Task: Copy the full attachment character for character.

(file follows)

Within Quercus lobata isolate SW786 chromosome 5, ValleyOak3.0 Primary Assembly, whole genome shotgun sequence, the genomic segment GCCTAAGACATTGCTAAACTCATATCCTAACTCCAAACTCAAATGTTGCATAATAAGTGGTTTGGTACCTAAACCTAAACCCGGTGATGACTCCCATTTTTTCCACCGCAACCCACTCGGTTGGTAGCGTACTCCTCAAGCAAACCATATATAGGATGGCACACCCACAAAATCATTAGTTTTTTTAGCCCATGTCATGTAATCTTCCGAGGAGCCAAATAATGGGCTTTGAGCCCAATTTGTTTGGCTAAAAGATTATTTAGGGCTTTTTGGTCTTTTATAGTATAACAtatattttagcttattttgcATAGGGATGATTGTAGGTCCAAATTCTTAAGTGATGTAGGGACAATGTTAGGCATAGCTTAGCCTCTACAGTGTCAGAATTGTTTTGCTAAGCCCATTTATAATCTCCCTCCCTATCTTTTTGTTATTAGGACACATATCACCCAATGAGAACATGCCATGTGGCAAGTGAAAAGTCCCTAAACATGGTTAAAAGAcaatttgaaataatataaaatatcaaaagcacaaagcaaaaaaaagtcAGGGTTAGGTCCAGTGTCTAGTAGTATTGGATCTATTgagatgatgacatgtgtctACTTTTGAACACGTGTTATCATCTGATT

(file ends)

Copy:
Within Quercus lobata isolate SW786 chromosome 5, ValleyOak3.0 Primary Assembly, whole genome shotgun sequence, the genomic segment GCCTAAGACATTGCTAAACTCATATCCTAACTCCAAACTCAAATGTTGCATAATAAGTGGTTTGGTACCTAAACCTAAACCCGGTGATGACTCCCATTTTTTCCACCGCAACCCACTCGGTTGGTAGCGTACTCCTCAAGCAAACCATATATAGGATGGCACACCCACAAAATCATTAGTTTTTTTAGCCCATGTCATGTAATCTTCCGAGGAGCCAAATAATGGGCTTTGAGCCCAATTTGTTTGGCTAAAAGATTATTTAGGGCTTTTTGGTCTTTTATAGTATAACAtatattttagcttattttgcATAGGGATGATTGTAGGTCCAAATTCTTAAGTGATGTAGGGACAATGTTAGGCATAGCTTAGCCTCTACAGTGTCAGAATTGTTTTGCTAAGCCCATTTATAATCTCCCTCCCTATCTTTTTGTTATTAGGACACATATCACCCAATGAGAACATGCCATGTGGCAAGTGAAAAGTCCCTAAACATGGTTAAAAGAcaatttgaaataatataaaatatcaaaagcacaaagcaaaaaaaagtcAGGGTTAGGTCCAGTGTCTAGTAGTATTGGATCTATTgagatgatgacatgtgtctACTTTTGAACACGTGTTATCATCTGATT